This recent Daily Caller article examines some trends of the death tax, both at the federal and state level – and includes a focus on North Carolina.
In the Democrat-controlled Senate, Republican John Thune has introduced the Death Tax Repeal Permanency Act to abolish the federal estate tax. That bill follows on the heels of identical legislation launched in the House of Representatives last year — with more than 200 cosponsors from both sides of the aisle — by Texas Republican Kevin Brady.
Right-leaning activist organizations, think tanks and supply-side economists are also mobilizing, including the American Family Business Institute trade association. With seven months to go before the November election, 203 House and Senate candidates, as well as presidential candidate Mitt Romney, have signed its “Death Tax Repeal Pledge.”
If the federal-level death tax is repealed, then that will set North Carolina even further behind other states in terms of being an attractive destination for retirees. Only 22 states currently levy a death tax, and several more states are moving to eliminate theirs.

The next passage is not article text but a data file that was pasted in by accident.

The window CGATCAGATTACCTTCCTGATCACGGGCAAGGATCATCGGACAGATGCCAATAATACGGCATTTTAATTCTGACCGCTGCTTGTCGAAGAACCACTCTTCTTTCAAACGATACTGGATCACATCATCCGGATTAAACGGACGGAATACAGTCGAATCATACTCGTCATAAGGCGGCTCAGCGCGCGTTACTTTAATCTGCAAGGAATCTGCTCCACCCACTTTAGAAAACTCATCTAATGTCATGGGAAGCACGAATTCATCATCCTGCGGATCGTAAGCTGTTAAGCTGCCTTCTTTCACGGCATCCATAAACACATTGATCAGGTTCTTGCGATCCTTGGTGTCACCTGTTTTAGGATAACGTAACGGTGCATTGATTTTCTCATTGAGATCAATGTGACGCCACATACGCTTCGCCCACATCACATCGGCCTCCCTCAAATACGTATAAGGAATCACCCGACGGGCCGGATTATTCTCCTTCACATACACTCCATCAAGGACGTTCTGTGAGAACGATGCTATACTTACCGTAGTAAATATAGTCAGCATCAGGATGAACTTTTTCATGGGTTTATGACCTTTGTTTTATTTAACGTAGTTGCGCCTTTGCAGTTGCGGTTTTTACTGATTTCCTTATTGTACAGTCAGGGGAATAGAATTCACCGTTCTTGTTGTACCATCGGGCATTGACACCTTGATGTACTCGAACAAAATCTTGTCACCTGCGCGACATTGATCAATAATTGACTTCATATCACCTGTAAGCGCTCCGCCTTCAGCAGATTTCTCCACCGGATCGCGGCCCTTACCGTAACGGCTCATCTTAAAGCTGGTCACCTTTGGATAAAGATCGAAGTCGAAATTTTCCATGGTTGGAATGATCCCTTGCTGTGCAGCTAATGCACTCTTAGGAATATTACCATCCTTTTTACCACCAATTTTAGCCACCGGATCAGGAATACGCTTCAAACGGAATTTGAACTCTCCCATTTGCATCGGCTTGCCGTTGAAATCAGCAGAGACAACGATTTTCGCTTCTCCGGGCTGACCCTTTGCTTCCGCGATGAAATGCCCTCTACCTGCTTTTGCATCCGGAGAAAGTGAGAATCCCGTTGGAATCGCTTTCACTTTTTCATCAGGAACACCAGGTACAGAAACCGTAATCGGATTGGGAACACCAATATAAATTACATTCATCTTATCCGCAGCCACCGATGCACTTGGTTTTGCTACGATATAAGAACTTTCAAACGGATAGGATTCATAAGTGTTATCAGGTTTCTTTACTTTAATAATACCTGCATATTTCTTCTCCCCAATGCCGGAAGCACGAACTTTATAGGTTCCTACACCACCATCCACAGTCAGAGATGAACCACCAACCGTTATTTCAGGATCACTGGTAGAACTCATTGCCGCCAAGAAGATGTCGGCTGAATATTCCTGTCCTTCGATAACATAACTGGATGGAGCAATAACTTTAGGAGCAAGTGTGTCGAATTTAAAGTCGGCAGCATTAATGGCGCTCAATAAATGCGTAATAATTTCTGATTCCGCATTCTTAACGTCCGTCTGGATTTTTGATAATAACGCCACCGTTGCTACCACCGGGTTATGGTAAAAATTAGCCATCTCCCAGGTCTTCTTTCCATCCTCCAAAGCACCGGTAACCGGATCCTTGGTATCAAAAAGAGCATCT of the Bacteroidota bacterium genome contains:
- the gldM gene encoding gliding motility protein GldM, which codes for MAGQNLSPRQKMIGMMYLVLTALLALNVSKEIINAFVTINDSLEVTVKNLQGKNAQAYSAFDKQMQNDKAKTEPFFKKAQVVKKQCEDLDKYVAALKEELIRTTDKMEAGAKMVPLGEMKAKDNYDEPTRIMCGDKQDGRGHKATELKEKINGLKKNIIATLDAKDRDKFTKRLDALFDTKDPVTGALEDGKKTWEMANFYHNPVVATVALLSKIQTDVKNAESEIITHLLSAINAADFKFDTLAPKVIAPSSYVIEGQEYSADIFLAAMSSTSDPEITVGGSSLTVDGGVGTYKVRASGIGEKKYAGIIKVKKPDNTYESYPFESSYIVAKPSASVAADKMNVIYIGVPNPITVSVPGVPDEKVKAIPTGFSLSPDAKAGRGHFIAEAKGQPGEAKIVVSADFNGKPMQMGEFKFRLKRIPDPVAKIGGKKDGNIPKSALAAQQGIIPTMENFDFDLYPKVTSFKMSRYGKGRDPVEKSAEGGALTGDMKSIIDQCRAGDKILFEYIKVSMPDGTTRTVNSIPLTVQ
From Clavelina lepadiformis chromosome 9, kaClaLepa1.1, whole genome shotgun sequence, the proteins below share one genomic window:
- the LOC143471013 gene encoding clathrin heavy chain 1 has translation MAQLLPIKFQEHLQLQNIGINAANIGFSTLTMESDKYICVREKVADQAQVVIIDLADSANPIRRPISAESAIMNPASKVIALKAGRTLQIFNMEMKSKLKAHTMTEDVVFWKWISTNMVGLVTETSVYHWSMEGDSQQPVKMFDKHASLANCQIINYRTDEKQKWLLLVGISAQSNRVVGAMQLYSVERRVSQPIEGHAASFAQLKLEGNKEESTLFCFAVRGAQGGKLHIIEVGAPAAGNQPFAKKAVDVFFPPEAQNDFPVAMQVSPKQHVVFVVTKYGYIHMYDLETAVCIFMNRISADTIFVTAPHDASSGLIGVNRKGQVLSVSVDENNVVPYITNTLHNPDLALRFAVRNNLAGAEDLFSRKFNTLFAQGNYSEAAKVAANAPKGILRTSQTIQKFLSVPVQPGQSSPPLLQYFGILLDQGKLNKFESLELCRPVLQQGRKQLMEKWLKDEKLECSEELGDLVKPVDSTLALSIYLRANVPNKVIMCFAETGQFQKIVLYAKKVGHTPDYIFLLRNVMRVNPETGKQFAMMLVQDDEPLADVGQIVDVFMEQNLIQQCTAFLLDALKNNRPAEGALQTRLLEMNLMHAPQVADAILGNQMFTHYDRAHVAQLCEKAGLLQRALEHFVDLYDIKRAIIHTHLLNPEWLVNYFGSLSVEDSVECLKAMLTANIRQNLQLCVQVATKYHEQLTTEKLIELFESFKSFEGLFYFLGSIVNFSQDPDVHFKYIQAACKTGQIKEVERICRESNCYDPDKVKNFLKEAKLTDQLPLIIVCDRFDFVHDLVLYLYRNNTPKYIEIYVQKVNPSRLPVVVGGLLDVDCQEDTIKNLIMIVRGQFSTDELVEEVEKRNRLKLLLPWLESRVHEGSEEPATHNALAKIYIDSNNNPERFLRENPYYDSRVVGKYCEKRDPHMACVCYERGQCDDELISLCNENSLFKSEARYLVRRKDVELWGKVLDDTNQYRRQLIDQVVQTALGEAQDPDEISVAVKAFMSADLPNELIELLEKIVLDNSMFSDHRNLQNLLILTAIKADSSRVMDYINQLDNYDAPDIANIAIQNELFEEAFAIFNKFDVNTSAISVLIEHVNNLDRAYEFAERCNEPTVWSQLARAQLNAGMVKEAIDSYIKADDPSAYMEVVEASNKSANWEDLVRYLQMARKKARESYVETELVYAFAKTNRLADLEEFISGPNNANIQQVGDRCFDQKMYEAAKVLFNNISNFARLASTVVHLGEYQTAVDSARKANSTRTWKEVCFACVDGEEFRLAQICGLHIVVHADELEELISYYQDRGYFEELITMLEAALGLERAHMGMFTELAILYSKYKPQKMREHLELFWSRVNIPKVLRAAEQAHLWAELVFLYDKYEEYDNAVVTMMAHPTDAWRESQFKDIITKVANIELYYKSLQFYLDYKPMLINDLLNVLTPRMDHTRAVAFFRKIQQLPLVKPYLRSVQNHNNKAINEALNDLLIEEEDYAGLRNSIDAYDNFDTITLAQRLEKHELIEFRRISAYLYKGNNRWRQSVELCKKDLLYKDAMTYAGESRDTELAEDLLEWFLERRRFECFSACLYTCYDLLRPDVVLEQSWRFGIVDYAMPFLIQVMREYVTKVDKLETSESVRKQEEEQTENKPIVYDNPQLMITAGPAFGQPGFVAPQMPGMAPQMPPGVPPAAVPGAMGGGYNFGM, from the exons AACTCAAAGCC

In July 2011, Ohio Republican Gov. John Kasich signed a law repealing his state’s estate tax. That law will take effect at the beginning of 2013. Last month Republican Gov. Mitch Daniels followed suit in Indiana, signing a bill that slashed estate taxes there and moved the state toward eventual repeal over ten years.
In Tennessee, pressure from advocates and GOP majorities in the state house has pushed an initially hesitant Republican Gov. Bill Haslam to embrace inheritance-tax repeal. Opponents of the tax plan to shift their focus next to North Carolina, home of a Republican-controlled state house and the lame duck Democratic Gov. Bev Perdue.
Though activists expect a veto from Perdue, they predict success in 2013.
Schoening told TheDC that “with Tennessee repealing, the pressure is on North Carolina.”
“They put themselves out as a state for retirees; they pride themselves on senior communities. Their competition is Florida, which has a constitutional amendment against the death tax, and once Tennessee passes repeal, North Carolina will no longer border any state that maintains one.”
North Carolina’s Revenue Laws Committee recently discussed drafted legislation to end the state’s death tax. There’s no legitimate reason to keep this immoral tax in North Carolina.